I'm not sure how an enlarged LA is involved. Usually, an enlarged LA is the result of abnorml pressures caused by MV stenosis. Involvement is usually the left ventricle that has impaired LV wall movement from an MI and the LV is dilated.
Smiley, good to hear you have had a successful valve operation :)
Kenkeith, can you please also share with me whether your MVR was reversed or MVR remained static at one level. What I understand from your mail is that if the underlying cause of LV and LA dilation, which can be ischemia, can be mitigated by drugs(beta blockers, ACE-I and nitrates) they may reduce in size leading to MVR reduction??? Is this what your experience is??
In your case the LV walls resumed their movement over a period of time and EF also increased which must have reduced the load on LV. In my case some of the wall sections of LV are akinitic and others are hypokinitic. With EF of 30% do you see possibility of LA and LV size reversal and MVR reduction?? Will reduction in my activities(take a long leave from job) help?? At this stage I have no symptoms and physically I am experiencing gradual(very slow) improvement.
I did 7.9 MET(6.4 minutes) at stress test with minor deviation in resting EKG(QS pattern in I, aVL, II, III, aVF, mild ST changes) post stress and 79% of my maximum predicted heart rate. My BP at that time was 140/80.
Please respond as your feedback is important to me. Thanks.
MVR can be reversed depending on the underlying cause. Ischemic dilated cardiomyopathy (LVE and sometimes LAE secondary to LVE) to changes in ventricular shape and failure of mitral leaflet coaptation. Medical treatment should be directed to the underlying cardiomyopathy with the use of an ACE inhibitor, a beta blocker, digoxin, and a diuretic. ACE inhibitors and beta blockers have also been shown to reduce the degree of mitral regurgitation.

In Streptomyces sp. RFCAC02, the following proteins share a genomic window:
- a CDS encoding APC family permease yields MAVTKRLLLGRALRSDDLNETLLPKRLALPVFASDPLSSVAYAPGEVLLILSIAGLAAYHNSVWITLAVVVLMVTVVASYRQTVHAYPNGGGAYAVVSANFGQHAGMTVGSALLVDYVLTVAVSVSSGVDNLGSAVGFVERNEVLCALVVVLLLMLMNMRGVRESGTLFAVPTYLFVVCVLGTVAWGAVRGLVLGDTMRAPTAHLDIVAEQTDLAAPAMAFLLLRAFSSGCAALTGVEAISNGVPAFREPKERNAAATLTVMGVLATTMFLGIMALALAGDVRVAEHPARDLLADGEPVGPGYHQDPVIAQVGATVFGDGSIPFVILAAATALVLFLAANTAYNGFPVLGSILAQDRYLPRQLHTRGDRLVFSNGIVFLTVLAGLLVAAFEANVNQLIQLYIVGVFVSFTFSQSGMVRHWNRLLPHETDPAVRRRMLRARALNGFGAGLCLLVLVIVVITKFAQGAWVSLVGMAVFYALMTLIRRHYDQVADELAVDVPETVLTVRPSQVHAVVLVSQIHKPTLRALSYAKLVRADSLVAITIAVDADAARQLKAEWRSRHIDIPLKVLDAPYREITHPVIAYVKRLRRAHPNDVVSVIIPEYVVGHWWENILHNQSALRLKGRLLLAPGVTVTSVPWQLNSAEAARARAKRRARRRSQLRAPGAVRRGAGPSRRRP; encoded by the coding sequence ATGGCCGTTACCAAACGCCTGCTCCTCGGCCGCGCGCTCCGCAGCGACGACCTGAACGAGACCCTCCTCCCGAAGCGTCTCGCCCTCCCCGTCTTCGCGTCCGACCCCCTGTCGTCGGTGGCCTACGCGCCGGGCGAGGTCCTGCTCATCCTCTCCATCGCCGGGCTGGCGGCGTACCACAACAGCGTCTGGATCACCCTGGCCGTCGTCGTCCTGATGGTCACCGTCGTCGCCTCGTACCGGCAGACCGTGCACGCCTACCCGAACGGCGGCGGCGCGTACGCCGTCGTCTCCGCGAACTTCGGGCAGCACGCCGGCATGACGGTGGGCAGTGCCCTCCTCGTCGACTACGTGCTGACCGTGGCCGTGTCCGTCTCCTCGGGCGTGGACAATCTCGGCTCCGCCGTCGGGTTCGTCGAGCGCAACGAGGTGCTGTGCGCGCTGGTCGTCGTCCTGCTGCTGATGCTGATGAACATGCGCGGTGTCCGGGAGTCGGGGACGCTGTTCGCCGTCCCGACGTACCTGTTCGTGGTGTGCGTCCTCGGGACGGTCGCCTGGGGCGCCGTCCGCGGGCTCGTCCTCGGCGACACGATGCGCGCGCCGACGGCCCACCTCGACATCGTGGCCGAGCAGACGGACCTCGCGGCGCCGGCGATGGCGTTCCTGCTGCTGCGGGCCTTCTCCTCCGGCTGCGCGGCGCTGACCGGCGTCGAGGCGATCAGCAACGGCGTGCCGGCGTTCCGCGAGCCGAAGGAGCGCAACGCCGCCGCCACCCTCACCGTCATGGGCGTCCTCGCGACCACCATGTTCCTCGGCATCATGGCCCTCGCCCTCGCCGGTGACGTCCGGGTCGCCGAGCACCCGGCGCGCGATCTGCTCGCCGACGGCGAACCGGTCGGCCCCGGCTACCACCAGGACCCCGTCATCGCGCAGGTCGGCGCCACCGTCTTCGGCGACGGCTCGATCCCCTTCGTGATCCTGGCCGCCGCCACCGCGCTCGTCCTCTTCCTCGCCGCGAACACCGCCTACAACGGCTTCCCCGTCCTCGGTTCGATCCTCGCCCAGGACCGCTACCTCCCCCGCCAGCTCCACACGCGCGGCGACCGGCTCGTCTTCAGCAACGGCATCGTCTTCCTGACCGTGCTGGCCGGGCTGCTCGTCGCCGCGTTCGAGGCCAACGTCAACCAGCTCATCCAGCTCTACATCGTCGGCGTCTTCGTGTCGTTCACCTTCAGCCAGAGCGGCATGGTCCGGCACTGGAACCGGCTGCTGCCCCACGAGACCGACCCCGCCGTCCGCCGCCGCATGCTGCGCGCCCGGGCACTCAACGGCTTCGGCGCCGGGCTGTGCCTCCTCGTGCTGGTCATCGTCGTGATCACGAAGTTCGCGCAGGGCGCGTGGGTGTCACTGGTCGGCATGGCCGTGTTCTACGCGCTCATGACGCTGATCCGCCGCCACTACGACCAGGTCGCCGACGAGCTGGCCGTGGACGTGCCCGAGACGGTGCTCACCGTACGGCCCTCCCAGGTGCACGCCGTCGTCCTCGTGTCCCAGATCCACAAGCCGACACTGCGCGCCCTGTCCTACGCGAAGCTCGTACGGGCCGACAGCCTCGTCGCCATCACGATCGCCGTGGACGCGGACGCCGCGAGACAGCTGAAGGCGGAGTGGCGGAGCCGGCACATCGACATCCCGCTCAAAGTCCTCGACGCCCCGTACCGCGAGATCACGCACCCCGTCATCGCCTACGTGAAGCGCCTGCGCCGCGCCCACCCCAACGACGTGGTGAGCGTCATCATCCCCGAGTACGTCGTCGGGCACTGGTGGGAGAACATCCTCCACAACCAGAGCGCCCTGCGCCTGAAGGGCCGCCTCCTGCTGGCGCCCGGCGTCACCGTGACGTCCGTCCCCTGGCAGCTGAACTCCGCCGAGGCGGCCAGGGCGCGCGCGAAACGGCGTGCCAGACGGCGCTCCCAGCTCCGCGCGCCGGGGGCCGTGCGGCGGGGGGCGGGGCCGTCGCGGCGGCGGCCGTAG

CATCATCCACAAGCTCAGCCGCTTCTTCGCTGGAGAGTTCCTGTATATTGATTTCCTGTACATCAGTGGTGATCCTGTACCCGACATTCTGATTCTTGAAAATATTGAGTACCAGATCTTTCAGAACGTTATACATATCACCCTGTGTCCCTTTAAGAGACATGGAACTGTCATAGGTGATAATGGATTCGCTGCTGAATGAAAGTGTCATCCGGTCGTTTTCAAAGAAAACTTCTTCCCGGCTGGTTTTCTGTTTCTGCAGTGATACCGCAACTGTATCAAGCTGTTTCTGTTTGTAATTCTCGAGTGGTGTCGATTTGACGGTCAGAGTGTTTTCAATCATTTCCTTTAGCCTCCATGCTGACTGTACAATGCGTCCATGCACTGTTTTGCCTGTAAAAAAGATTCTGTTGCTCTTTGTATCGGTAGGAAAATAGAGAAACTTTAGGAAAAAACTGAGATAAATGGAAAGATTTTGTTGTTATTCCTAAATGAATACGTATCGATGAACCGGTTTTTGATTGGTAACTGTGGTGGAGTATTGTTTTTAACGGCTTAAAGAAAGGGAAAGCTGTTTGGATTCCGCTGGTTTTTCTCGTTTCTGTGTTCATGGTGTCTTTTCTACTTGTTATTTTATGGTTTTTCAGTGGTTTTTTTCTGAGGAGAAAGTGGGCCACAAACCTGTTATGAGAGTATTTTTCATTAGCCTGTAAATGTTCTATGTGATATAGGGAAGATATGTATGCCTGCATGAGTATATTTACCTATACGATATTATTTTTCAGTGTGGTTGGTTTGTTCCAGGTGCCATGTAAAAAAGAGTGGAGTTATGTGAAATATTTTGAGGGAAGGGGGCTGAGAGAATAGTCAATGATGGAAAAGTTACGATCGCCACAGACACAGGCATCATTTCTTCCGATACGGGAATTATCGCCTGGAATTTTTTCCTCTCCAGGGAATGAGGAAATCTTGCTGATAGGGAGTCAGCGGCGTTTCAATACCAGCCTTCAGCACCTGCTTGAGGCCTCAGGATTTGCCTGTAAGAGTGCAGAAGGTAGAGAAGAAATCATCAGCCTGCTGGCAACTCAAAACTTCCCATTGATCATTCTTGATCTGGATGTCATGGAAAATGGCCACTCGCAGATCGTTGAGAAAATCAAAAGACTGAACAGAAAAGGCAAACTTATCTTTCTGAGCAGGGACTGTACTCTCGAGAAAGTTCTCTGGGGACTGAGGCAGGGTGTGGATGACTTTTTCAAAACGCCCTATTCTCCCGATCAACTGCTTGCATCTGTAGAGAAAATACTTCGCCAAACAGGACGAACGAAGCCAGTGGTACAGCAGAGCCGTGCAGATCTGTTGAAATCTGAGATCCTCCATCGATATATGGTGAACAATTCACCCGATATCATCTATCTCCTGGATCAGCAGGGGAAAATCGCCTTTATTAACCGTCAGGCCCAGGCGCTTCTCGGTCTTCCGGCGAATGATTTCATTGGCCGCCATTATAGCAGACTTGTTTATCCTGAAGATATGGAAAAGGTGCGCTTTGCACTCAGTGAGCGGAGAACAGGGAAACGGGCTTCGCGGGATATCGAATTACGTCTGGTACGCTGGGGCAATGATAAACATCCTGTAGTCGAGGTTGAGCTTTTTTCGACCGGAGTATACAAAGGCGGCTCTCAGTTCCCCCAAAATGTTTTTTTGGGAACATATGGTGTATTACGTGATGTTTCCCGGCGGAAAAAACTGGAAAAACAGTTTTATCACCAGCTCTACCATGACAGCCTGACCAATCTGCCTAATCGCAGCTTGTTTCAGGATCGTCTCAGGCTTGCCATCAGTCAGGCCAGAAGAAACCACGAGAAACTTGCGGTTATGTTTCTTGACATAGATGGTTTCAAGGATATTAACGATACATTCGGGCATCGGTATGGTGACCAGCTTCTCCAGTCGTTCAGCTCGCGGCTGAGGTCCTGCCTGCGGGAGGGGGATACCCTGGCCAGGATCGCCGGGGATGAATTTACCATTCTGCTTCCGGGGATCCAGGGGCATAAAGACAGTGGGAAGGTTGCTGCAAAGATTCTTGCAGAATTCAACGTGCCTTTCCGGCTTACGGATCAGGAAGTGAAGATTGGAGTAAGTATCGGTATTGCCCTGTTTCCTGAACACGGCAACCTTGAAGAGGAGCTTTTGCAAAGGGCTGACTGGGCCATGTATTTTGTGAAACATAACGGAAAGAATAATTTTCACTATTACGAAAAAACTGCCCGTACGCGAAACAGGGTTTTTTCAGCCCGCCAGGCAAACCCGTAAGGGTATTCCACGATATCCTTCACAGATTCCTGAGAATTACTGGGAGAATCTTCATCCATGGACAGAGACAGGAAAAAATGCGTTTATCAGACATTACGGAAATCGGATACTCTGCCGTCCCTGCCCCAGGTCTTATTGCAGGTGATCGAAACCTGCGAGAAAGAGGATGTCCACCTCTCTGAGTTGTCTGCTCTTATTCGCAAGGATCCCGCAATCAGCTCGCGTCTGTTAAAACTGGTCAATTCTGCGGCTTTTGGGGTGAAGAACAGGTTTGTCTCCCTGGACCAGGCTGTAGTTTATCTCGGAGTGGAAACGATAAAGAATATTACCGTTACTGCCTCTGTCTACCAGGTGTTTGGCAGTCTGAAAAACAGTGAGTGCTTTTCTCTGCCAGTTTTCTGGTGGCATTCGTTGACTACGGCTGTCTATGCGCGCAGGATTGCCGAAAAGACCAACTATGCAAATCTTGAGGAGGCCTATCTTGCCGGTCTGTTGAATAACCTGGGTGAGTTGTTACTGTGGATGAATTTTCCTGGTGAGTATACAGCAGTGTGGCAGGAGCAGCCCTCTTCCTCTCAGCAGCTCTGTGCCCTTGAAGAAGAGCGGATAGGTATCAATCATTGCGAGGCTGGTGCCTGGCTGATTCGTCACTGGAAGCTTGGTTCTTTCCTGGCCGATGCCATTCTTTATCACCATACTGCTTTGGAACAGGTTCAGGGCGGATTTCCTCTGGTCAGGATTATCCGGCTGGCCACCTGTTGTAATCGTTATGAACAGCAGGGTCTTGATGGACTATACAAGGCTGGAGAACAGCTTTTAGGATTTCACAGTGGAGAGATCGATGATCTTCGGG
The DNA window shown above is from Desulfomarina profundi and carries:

Surgical repair of severe mitral regurgitation may be considered for patients with dilated cardiomyopathy who have symptomatic (I am asymptomatic) heart failure despite medical therapy, although a survival benefit to this approach has not been demonstrated.
Globally, annular dilatation occurs secondary to left ventricular (LV) enlargment, causing incomplete coaptation of the mitral valve despite normal leaflet motion. Locally, inferior wall remodelling produces papillary muscle displacement with restricted motion of the mitral leaflets.
Chronic ischemic mitral regurgitation (IMR) is a common complication of myocardial infarction. Multiple pathophysiologic mechanisms, such as left ventricular (LV) remodeling and dysfunction, annular dilation/dysfunction, and mechanical dyssynchrony, are involved in generating IMR. initially creating regurgitation is the presence of local or global LV remodeling that alters the geometrical relationship between the ventricle and valve apparatus.
Medical and/or surgical therapy is to ameliorate heart failure symptoms, and improve LV remodeling and function and the intermediate/long-term outcome. The targets of surgical MV repair involve annulus, leaflets, chordae and ventricles. The mitral valve annuloplasty with the annulus (ring) restores leaflet coaptation and eliminates mitral regurgitation by effectively modifying the mitral annular geometry.
MVR was reduced from severe to moderate and no symptoms. For me, MVR surgery is not recommeded when there are no symptoms relieved with mediation. Three years ago my Stress test was stopped at 4 minutes 30 seconds (7.2 METs) with a mm ST segment depression. Currently, with medication, I can do 7 MET with no time limits and that is considered good enough to avoid intervention.
Yes, I had hypokinesos at the distal portion of the heart. A later echo showed no impairment and a normal EF and heart size.
If you job is stressful or physically challenging, your doctor may advise lighter duties. I didn't have that problem as I was retired.